Throughout the college season we’ve been compiling data on the so-called “top 100 freshman to watch“. With this data we hope to gain many insights into college soccer and these players.
It’s one thing to declare these players to be the incoming elite, and it’s another to follow up and see what impact they had. I don’t know of any source that actually does this.
Most conferences are only several games away from wrapping up, so I thought I’d put out a sample of the data and jot down some ideas on what kind of insight might be gained.
So far the average amount of minutes played is:
47 minutes per game
Players With Greater than 80 Minutes per Game
Players With Less than 20 Minutes per Game
Some thoughts on insights that might be gained from analyzing the full data set.
- Are these really the best 100 in the country?
- What did each player average in minutes?
- What schools/conferences/coaches played their coveted recruits?
- Can we make any kind of recommendations on what schools to possibly avoid (ie lack of playing time)?
- Average minutes played per position.
- How did the 100 fare as far as points go?
- How did the 3four3 selections fare by comparison?
- Average minutes played / point accumulation by youth club.
- Aside from minutes and points, analyze “starters”.
- Individual player minute trend (increase, decrease, or stay the same) … (indication of performance?)
- Point/shot analysis compared to rest of team.
- Analysis compared to “strength of school” (ie ranking).
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John Doe says
Some of these top 100 living on reputation alone. Made ODP at the earliest age, never left the ODP program, and resting on their laurels.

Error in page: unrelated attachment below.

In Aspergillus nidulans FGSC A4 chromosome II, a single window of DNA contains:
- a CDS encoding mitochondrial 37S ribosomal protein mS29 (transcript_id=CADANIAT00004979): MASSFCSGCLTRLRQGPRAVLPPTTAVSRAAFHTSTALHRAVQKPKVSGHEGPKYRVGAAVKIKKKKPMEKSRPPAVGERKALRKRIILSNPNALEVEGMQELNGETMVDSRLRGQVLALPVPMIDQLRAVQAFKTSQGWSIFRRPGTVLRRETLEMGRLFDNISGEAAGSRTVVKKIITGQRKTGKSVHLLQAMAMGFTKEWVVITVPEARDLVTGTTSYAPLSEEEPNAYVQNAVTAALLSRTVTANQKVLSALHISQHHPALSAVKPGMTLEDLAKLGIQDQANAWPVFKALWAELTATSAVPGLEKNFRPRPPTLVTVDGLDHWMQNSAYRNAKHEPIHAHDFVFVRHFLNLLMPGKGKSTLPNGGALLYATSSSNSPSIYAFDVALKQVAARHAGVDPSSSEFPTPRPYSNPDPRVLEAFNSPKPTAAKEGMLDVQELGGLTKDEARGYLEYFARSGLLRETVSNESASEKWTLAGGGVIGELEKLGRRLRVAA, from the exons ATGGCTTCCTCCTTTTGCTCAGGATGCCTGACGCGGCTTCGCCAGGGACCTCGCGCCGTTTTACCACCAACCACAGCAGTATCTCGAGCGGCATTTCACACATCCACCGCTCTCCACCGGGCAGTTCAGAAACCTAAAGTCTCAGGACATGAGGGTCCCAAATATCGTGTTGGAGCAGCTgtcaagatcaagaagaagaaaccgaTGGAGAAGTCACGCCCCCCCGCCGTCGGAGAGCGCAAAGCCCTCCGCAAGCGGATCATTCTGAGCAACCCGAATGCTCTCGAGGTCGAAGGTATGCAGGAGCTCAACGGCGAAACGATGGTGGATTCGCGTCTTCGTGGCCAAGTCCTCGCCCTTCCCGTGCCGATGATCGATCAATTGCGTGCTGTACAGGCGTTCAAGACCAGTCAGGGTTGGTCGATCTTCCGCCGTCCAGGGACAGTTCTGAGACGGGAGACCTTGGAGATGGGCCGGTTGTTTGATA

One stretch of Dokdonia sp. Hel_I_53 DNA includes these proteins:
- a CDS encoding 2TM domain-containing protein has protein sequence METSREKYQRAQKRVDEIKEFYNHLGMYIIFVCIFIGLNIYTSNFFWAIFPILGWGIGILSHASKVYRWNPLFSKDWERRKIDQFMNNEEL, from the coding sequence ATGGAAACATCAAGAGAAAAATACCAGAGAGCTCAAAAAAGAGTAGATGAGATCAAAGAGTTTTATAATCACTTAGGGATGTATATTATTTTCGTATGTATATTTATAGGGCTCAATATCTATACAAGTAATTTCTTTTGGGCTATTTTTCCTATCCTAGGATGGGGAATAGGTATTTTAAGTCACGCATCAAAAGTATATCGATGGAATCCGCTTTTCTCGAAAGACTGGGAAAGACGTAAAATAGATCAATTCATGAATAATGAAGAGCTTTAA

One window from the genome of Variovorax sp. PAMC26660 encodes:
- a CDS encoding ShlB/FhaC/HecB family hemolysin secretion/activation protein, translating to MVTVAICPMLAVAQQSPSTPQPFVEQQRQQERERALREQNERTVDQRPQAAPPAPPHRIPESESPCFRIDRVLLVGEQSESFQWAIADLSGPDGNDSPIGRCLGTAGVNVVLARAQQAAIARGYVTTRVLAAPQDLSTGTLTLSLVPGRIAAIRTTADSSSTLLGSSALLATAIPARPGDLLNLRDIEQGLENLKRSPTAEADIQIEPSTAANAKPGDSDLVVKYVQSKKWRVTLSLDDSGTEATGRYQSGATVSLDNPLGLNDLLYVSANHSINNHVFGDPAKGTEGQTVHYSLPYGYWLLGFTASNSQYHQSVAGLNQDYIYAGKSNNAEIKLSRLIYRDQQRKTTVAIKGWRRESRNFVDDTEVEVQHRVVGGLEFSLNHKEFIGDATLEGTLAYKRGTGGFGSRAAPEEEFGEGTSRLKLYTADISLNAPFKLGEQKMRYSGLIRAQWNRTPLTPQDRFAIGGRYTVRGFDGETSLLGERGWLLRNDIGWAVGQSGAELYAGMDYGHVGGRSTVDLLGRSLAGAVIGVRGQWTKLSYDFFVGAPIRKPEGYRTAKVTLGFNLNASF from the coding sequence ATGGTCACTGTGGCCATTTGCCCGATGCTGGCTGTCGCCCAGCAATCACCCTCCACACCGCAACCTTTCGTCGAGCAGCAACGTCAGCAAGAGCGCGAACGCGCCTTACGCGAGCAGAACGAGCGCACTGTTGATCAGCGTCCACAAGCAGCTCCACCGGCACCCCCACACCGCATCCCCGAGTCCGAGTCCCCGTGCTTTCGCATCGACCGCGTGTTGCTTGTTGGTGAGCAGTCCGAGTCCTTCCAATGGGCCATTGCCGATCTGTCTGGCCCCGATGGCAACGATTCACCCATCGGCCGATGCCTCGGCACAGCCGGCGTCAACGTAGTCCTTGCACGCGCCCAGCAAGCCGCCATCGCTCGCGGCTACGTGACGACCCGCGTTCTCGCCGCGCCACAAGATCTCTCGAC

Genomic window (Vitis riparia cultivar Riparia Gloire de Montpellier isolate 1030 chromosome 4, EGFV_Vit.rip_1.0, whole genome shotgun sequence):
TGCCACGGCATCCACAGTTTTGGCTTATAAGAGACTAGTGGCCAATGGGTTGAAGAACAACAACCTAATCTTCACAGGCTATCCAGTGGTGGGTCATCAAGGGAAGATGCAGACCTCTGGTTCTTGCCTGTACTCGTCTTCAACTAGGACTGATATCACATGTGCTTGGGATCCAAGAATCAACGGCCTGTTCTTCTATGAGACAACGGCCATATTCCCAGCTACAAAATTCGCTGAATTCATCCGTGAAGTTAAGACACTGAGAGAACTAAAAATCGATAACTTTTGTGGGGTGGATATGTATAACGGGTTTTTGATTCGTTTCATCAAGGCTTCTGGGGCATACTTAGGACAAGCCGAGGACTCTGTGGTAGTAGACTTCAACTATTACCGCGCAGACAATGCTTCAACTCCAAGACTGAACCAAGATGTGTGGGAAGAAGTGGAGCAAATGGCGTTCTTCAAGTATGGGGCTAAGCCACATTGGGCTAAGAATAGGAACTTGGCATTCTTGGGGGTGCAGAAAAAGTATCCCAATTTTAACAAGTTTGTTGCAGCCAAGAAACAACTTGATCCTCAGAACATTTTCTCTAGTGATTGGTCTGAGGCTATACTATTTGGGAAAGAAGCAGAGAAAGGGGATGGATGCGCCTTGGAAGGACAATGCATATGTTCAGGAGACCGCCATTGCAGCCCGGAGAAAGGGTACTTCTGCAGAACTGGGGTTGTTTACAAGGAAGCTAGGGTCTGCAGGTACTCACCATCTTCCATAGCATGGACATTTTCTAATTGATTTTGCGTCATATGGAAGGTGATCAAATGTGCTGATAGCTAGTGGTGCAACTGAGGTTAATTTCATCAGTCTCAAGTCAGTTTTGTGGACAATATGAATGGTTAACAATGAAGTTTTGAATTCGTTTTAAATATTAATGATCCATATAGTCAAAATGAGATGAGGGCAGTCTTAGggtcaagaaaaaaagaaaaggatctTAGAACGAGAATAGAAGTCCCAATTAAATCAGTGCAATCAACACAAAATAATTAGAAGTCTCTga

Gary Kleiban says
John, you have an excellent point!
I definitely think that is a big part of the problem. Other potential contributors to their underperformance:
1) Early commitments to college as sophmores or juniors. Once they are in what motivation do they have to continue getting better.
2) They already think they are big time.
3) Lack of continued development by their coaches.
4) Parents overly praising them thereby reinforcing the idea they are already the cream of the crop.
5) The shocking realization that their physical prowess no longer gives them an edge.
6) Mentally weak. They find themselves not the darling of the team anymore and they fold.
7) Talented, but low Soccer IQ.
8) Their college coaches have what I call the “freshman” syndrome. “He’s a freshman, so he’s not ready yet.”
OR what I believe to be the biggest and all encompassing …
maybe these simply aren’t the best (and haven’t been all along). Meaning there is a flaw in our ODP, college, & national team selection criteria.
It would be interesting to know on this list, who were Academy players and who were not. The premise being, those that prepared for the rigors of college soccer by playing in the U.S. Development Academy in their senior years of high school vs. being kings among queens on the high school pitch. Any correlation in minutes played?
Gary Kleiban says
Excellent suggestion! I’ll be adding that to our final report (we’re working to publish it by the end of the year).
I also will be writing articles on the Academy vs High School debate …
No punches will be pulled! 🙂
Do you plan on doing another version for this year’s Top 100?
I would be curious about that high school soccer/Academy sort too!
Gary Kleiban says
It was quite time consuming last year. But yes, I definitely want to do it. However, I’m hoping to enlist some help…
Over the past several months I’ve been developing a web application that will enable users to import and explore/analyze all kinds of data. (A big reason for our lower publishing frequency recently).
Clearly we’ll be the primary curators, but user contributions would be enormous.
I guess what I’m saying is we need to “crowdsource” this effort.
If each person curated data on just several players, that would be a big help …
Hint, Hint … 🙂